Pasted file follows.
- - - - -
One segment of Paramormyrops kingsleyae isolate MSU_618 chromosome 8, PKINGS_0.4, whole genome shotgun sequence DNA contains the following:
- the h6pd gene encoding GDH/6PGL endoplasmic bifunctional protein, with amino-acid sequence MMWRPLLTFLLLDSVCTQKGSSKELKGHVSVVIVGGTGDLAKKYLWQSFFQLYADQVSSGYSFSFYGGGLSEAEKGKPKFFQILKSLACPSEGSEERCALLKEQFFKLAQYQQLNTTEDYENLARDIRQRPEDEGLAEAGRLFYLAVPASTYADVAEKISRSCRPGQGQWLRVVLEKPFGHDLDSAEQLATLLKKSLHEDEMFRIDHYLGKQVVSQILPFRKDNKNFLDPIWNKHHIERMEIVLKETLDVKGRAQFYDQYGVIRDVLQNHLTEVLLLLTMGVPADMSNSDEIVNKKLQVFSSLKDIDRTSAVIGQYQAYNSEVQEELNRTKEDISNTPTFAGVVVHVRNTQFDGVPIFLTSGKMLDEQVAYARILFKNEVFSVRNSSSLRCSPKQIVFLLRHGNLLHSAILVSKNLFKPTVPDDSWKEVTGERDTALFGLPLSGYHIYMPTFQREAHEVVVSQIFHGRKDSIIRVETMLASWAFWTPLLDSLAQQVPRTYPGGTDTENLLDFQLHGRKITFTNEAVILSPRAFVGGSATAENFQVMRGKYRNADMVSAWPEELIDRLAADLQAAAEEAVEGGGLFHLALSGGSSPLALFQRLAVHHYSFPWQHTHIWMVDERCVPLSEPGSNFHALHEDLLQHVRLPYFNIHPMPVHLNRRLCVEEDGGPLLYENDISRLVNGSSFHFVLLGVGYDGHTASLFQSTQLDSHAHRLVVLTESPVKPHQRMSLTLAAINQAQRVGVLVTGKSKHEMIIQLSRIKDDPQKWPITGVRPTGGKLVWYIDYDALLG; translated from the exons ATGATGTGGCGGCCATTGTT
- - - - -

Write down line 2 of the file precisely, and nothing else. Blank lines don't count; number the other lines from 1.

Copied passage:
- the h6pd gene encoding GDH/6PGL endoplasmic bifunctional protein, with amino-acid sequence MMWRPLLTFLLLDSVCTQKGSSKELKGHVSVVIVGGTGDLAKKYLWQSFFQLYADQVSSGYSFSFYGGGLSEAEKGKPKFFQILKSLACPSEGSEERCALLKEQFFKLAQYQQLNTTEDYENLARDIRQRPEDEGLAEAGRLFYLAVPASTYADVAEKISRSCRPGQGQWLRVVLEKPFGHDLDSAEQLATLLKKSLHEDEMFRIDHYLGKQVVSQILPFRKDNKNFLDPIWNKHHIERMEIVLKETLDVKGRAQFYDQYGVIRDVLQNHLTEVLLLLTMGVPADMSNSDEIVNKKLQVFSSLKDIDRTSAVIGQYQAYNSEVQEELNRTKEDISNTPTFAGVVVHVRNTQFDGVPIFLTSGKMLDEQVAYARILFKNEVFSVRNSSSLRCSPKQIVFLLRHGNLLHSAILVSKNLFKPTVPDDSWKEVTGERDTALFGLPLSGYHIYMPTFQREAHEVVVSQIFHGRKDSIIRVETMLASWAFWTPLLDSLAQQVPRTYPGGTDTENLLDFQLHGRKITFTNEAVILSPRAFVGGSATAENFQVMRGKYRNADMVSAWPEELIDRLAADLQAAAEEAVEGGGLFHLALSGGSSPLALFQRLAVHHYSFPWQHTHIWMVDERCVPLSEPGSNFHALHEDLLQHVRLPYFNIHPMPVHLNRRLCVEEDGGPLLYENDISRLVNGSSFHFVLLGVGYDGHTASLFQSTQLDSHAHRLVVLTESPVKPHQRMSLTLAAINQAQRVGVLVTGKSKHEMIIQLSRIKDDPQKWPITGVRPTGGKLVWYIDYDALLG; translated from the exons ATGATGTGGCGGCCATTGTT